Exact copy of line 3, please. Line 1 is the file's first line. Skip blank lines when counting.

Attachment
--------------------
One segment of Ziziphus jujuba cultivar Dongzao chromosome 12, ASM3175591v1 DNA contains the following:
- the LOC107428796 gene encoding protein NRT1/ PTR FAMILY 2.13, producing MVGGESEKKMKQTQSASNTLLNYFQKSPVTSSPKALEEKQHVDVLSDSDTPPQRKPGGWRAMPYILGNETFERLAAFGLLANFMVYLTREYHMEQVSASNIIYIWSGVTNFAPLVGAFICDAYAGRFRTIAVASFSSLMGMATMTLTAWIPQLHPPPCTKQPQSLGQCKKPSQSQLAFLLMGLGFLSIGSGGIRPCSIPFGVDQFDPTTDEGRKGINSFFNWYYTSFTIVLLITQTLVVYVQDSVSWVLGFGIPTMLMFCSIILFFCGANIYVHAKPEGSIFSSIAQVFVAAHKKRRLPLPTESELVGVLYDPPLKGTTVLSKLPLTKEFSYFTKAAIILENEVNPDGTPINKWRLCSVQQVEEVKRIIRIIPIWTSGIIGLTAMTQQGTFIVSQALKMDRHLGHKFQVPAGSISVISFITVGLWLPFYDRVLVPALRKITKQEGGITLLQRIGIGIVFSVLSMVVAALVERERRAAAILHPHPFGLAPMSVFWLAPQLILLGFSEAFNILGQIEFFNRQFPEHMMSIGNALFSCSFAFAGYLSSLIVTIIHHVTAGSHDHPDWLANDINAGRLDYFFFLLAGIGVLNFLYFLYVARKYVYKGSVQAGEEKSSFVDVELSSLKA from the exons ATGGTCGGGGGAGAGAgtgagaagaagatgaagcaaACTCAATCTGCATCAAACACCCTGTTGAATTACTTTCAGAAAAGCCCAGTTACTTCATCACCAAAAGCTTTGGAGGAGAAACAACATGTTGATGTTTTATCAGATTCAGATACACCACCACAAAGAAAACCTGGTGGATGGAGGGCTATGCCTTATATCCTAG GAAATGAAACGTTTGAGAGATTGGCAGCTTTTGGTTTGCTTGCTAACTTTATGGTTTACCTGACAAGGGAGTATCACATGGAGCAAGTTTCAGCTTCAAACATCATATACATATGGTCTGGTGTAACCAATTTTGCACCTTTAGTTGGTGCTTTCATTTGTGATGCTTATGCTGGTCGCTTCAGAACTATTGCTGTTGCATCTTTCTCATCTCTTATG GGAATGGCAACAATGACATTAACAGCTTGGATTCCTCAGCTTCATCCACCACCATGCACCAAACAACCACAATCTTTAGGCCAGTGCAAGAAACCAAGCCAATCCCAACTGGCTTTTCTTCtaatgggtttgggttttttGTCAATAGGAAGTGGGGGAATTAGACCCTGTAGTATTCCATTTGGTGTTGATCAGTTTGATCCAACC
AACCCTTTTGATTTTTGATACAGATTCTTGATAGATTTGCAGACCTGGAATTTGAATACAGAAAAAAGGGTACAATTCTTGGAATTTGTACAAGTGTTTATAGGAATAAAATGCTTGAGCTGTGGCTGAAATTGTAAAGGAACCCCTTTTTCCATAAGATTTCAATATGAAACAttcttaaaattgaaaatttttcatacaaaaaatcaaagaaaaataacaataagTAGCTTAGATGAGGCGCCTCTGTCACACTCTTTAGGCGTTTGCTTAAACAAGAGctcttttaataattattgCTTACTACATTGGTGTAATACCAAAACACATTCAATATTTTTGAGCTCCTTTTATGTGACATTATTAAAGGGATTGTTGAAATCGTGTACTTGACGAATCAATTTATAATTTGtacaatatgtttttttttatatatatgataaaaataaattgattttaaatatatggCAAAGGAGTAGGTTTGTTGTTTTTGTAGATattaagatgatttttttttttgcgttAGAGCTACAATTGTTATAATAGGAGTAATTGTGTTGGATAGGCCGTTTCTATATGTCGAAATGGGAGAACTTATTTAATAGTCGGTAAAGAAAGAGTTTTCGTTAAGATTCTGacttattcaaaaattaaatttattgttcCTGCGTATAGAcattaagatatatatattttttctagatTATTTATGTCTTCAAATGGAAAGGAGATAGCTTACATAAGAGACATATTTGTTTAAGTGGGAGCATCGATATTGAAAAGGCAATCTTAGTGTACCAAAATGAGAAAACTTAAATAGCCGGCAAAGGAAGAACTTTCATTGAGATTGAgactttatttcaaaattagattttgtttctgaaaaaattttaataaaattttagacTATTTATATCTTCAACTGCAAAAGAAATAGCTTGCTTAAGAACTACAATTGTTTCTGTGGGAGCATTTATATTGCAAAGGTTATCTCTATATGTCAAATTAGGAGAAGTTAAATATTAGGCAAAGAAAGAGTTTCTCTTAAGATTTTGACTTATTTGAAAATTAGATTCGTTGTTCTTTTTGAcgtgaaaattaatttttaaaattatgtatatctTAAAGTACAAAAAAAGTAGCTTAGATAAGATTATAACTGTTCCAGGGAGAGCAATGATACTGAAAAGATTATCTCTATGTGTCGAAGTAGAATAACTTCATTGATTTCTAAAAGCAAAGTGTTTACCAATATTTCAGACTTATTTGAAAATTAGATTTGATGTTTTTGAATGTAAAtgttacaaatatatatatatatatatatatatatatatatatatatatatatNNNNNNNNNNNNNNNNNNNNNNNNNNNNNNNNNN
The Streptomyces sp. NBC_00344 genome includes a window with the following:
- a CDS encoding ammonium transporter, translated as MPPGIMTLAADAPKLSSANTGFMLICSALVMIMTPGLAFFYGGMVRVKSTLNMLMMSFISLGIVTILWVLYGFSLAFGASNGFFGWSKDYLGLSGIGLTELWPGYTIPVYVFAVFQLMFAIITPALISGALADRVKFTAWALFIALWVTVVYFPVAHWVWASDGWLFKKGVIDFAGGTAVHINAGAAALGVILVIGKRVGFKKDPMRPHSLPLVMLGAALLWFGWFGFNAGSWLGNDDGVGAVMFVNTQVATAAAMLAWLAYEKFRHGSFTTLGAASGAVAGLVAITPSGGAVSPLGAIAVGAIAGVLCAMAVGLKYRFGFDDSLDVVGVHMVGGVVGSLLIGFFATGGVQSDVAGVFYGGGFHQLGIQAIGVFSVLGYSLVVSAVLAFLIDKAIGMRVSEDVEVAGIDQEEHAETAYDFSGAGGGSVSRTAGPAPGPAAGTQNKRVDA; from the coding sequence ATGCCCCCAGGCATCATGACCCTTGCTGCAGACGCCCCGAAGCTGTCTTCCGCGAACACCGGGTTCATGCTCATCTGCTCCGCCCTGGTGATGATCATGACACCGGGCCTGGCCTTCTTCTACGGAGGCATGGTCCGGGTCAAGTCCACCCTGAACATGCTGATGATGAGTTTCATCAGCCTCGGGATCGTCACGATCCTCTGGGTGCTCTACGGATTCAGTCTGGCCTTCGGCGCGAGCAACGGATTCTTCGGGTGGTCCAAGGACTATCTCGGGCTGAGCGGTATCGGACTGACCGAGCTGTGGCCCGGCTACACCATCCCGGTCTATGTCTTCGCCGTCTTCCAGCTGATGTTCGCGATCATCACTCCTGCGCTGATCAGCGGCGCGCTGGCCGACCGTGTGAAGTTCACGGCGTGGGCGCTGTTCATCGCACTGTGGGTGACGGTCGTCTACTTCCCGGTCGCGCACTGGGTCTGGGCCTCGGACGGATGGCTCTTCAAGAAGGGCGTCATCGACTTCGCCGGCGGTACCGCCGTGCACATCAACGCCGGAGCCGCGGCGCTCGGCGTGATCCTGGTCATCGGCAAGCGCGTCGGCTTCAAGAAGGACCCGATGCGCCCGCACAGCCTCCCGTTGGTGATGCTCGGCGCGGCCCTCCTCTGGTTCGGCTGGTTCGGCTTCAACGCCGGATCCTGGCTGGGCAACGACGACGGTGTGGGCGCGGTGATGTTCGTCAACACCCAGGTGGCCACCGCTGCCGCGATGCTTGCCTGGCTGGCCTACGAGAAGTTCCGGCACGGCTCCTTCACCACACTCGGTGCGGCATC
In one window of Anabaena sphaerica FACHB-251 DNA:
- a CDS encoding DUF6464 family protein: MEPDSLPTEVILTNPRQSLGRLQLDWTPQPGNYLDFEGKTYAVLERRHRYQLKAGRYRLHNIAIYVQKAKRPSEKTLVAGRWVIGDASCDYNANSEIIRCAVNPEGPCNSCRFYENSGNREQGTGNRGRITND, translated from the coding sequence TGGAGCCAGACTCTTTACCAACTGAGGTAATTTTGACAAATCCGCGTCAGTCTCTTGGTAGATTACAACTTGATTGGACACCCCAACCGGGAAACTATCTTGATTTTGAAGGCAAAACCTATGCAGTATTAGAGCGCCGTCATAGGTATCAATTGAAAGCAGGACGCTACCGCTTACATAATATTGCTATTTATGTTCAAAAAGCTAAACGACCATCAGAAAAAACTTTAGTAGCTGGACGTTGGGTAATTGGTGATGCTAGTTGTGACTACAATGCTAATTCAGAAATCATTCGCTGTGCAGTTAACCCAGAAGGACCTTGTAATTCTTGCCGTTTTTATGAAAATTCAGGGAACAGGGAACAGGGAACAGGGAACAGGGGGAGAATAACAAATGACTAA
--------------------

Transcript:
AACCCTTTTGATTTTTGATACAGATTCTTGATAGATTTGCAGACCTGGAATTTGAATACAGAAAAAAGGGTACAATTCTTGGAATTTGTACAAGTGTTTATAGGAATAAAATGCTTGAGCTGTGGCTGAAATTGTAAAGGAACCCCTTTTTCCATAAGATTTCAATATGAAACAttcttaaaattgaaaatttttcatacaaaaaatcaaagaaaaataacaataagTAGCTTAGATGAGGCGCCTCTGTCACACTCTTTAGGCGTTTGCTTAAACAAGAGctcttttaataattattgCTTACTACATTGGTGTAATACCAAAACACATTCAATATTTTTGAGCTCCTTTTATGTGACATTATTAAAGGGATTGTTGAAATCGTGTACTTGACGAATCAATTTATAATTTGtacaatatgtttttttttatatatatgataaaaataaattgattttaaatatatggCAAAGGAGTAGGTTTGTTGTTTTTGTAGATattaagatgatttttttttttgcgttAGAGCTACAATTGTTATAATAGGAGTAATTGTGTTGGATAGGCCGTTTCTATATGTCGAAATGGGAGAACTTATTTAATAGTCGGTAAAGAAAGAGTTTTCGTTAAGATTCTGacttattcaaaaattaaatttattgttcCTGCGTATAGAcattaagatatatatattttttctagatTATTTATGTCTTCAAATGGAAAGGAGATAGCTTACATAAGAGACATATTTGTTTAAGTGGGAGCATCGATATTGAAAAGGCAATCTTAGTGTACCAAAATGAGAAAACTTAAATAGCCGGCAAAGGAAGAACTTTCATTGAGATTGAgactttatttcaaaattagattttgtttctgaaaaaattttaataaaattttagacTATTTATATCTTCAACTGCAAAAGAAATAGCTTGCTTAAGAACTACAATTGTTTCTGTGGGAGCATTTATATTGCAAAGGTTATCTCTATATGTCAAATTAGGAGAAGTTAAATATTAGGCAAAGAAAGAGTTTCTCTTAAGATTTTGACTTATTTGAAAATTAGATTCGTTGTTCTTTTTGAcgtgaaaattaatttttaaaattatgtatatctTAAAGTACAAAAAAAGTAGCTTAGATAAGATTATAACTGTTCCAGGGAGAGCAATGATACTGAAAAGATTATCTCTATGTGTCGAAGTAGAATAACTTCATTGATTTCTAAAAGCAAAGTGTTTACCAATATTTCAGACTTATTTGAAAATTAGATTTGATGTTTTTGAATGTAAAtgttacaaatatatatatatatatatatatatatatatatatatatatatatNNNNNNNNNNNNNNNNNNNNNNNNNNNNNNNNNN